Aluminium is the preferred material for fuel tanks. I have cut and pasted a section by another Ericson owner from a previous discussion on tanks below.
Freyja E35 #241 1972
Here is the general consensus on tankage and materials. Also, interspesed with years of working on boats/yachts and seeing the results of what happens if it isn't done correctly.
For small craft:
Al. for fuel, S.S. for water, and plastic for waste. Why?
Gold plated tanks......think about it....non corrosive, looks good...... Just kidding. Epoxy coated waste and water tanks with straight steel or Al. fuel tanks.
Al. is fine for gas and diesel as long as it is of signficant wall thickness (>0.125"), well secured, baffled correctly, and not sitting in a puddle of water (or touching wet wood, etc). Robust, permantly installed fiberglass tanks are usually OK and Hatteras uses them in their boats but negates the ABYC principle of access and removability.
However, the trouble starts when we start screwing bronze and brass onto the Al. tank, bilge water constantly lapping underneath, etc.....so be mindful of the 'galvonic' effect. Also, the tank must be bonded to the fill to prevent static discharge and resultant "KABOOM" effect (gasoline especially!) and approved fuel hosing through out. As for plastic fuel tanks, well, first off, the USCG doesn't even recognize them as acceptable for storing gas inside a boat for passenger carrying boats, why should you? They crack, waffle, heat degredate, prone to vibration cracking and usually don't have baffles in them.
Think of a good several days at sea with a pounding head sea, the plastic is just not up for the job and may self destruct over a period of time. Maybe the USCG is onto something....... but their cost is tempting. S.S. fuel tanks are VERY pricey, save it for your water tank. Also, I don't think the ABYC reccomends S.S. tanks unless cylindrical and domed on the ends. Hmmmmmmmm.......
As for Water, S.S. is preferrred over Al. as it has less potential to react with cholrine in the city water we dump in our tanks. Here in South San Fran it's so bad, the water tastes like a swimming pool. Keep in mind plastic is permeable, and should AT LEAST be FDA certified for potable water. Regardless, there is not a plastic tank out there I have not tasted some plastic residue (and that doubles for the FDA approved potable water hoses). Also, see the 'self destructing' point made above.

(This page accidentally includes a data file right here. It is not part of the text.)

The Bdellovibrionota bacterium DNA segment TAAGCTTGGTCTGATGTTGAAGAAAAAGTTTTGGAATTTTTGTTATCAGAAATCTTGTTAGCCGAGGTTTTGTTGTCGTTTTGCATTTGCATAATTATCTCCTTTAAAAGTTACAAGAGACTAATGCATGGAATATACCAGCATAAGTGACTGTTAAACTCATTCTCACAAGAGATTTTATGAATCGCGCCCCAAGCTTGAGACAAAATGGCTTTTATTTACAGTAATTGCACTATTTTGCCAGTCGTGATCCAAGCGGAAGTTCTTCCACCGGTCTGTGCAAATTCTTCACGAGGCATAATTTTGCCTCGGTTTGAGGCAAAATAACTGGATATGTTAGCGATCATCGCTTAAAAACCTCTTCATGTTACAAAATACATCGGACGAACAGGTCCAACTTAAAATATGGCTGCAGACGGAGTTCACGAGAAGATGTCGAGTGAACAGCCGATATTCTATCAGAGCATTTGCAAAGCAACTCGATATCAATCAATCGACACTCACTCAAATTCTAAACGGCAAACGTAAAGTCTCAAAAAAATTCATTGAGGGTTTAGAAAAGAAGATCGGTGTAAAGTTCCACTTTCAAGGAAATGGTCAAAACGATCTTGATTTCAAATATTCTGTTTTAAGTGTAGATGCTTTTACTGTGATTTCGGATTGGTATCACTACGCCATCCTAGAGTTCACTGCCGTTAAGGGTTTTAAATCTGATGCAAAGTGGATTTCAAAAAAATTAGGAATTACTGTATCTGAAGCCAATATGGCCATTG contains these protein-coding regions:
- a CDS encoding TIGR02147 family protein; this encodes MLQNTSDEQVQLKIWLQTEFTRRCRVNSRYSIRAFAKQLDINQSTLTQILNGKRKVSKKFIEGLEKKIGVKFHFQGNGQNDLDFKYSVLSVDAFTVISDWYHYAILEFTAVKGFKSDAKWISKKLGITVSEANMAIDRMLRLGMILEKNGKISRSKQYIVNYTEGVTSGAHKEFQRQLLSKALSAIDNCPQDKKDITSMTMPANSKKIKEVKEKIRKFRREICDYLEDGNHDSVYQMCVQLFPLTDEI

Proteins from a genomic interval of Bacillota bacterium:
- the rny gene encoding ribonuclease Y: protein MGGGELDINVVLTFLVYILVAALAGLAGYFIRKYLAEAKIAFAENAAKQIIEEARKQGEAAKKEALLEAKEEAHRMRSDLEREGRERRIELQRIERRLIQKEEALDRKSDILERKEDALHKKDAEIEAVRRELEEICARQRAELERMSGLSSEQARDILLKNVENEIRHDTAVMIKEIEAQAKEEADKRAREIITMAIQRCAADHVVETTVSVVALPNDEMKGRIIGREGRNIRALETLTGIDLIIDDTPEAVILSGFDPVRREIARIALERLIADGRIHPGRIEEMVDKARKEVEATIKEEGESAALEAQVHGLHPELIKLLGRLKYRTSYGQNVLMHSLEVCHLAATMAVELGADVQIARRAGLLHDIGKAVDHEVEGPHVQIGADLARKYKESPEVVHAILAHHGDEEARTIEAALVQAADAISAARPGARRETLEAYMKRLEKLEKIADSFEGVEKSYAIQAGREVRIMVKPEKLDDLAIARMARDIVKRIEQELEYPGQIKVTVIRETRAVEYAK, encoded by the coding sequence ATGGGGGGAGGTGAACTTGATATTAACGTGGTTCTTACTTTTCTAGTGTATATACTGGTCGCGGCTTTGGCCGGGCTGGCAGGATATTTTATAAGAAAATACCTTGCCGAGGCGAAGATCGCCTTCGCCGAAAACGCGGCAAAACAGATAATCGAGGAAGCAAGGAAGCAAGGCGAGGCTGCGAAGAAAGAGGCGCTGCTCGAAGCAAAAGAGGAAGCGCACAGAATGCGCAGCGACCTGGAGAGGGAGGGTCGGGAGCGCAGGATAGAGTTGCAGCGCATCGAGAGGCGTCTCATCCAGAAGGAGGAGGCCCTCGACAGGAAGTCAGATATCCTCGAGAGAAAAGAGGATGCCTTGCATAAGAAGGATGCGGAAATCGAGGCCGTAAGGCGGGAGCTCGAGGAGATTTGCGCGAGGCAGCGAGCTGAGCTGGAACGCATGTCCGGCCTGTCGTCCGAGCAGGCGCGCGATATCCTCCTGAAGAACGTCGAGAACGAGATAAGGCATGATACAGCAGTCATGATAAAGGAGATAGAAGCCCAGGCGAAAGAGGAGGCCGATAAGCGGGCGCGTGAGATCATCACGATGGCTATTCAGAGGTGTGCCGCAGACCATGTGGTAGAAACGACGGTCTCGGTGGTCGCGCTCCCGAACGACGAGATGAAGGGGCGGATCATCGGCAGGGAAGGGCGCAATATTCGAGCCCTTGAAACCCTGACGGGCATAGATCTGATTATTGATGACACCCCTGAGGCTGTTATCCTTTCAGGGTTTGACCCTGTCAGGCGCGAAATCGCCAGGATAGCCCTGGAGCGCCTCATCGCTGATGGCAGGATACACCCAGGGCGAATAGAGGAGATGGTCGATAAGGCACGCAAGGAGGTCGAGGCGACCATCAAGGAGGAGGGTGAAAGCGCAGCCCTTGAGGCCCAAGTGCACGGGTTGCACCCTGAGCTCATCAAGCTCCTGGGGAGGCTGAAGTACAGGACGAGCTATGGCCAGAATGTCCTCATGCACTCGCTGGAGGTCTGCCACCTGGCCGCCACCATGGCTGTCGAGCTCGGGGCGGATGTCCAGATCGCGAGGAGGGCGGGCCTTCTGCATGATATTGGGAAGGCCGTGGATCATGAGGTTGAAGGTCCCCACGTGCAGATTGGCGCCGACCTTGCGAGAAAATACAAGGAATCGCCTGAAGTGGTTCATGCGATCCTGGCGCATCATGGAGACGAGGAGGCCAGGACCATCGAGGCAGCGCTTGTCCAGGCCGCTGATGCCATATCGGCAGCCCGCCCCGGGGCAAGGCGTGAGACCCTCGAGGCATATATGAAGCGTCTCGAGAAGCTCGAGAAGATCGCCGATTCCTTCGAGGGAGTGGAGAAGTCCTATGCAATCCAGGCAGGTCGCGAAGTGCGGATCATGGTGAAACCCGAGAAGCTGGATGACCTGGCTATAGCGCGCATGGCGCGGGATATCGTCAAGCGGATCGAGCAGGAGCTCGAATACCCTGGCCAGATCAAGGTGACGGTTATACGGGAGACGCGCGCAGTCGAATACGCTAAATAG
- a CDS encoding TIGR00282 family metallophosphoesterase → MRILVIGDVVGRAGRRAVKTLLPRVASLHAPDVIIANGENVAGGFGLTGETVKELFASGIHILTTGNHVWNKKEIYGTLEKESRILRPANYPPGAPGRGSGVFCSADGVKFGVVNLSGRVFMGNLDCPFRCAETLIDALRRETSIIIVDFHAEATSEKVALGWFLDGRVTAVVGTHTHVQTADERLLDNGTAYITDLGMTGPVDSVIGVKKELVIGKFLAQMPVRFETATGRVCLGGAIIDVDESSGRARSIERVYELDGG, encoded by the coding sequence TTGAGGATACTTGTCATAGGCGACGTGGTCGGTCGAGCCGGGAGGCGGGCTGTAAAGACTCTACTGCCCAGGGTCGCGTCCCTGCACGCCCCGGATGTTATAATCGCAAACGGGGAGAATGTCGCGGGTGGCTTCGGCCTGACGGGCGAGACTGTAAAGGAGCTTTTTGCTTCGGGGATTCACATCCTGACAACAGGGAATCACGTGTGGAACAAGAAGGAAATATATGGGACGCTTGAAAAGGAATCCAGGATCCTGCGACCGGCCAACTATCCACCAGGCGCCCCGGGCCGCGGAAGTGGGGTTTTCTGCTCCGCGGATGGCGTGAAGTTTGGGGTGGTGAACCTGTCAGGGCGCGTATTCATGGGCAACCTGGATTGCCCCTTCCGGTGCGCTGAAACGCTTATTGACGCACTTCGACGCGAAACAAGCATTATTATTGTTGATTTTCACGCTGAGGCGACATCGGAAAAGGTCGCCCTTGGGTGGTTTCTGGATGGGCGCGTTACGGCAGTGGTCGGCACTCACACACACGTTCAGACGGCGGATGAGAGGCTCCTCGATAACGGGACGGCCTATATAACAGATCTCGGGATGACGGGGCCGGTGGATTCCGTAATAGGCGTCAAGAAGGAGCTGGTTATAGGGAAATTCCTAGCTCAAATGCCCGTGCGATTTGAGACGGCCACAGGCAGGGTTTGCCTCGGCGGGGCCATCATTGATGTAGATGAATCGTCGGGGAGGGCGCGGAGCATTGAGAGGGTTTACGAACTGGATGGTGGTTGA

As for waste tanks, well, our body fluids are pretty corrosive (urea, ammonia, bacteria, etc.) then mix it with sea water and it will have a pretty negative effect on all BUT plastic. So what to do? Well, THICK walled plastic tanks are about all that will stand up to the corrosive waste brew, but again, it's permeable (I don't care what any manufacturer says, they are still permeable). Al. waste tanks will be gone in short order as will S.S., but it will just take longer.
The solution for waste and water tanks? An Al.(or steel) tank with the interior coated with epoxy ......yep, that's what all my big boat tanks were made from and the diesel tanks were just straight Al. or steel depending on the hull material. Also, something like a Lectra-San or a 5 gallon bucket is another approach to the waste tank dilemna and stink. I kid you not, when I inspect commercial fishing boats for the USCG, a 5 gallon bucket is acceptable! But they are going off-shore and state regs may pre-empt the Feds. But it's considered a 'portable waste storage device' and I have to pass them on it. No kidding. Just don't try it and mention my name.....LOL.
Moeller advertises that their tanks meet USCG and ABYC standards, etc, so not sure I'd fail a safety check, though now I will check with my local auxiliary to be sure.
Ok, just to correct the perception that the CG discourages plastic tanks, here is a link to the USCG recreational boatbuilders' handbook, which lists federal laws for boat building standards: http://uscgboating.org/safety/boatbuilder/index.htm. Polyethylene is not a prohibited material, at least for recreational boats - the tanks just have to meet all the standards, including pressure testing, etc.
There is plastic, and there is plastic...
Anyway, I have read the previous threads and get the gist - aluminum seems the popular choice - just wanted to see if anyone had any actual experience with the polyethylene tanks. I've heard no negative experiences so far, but they don't have as much history.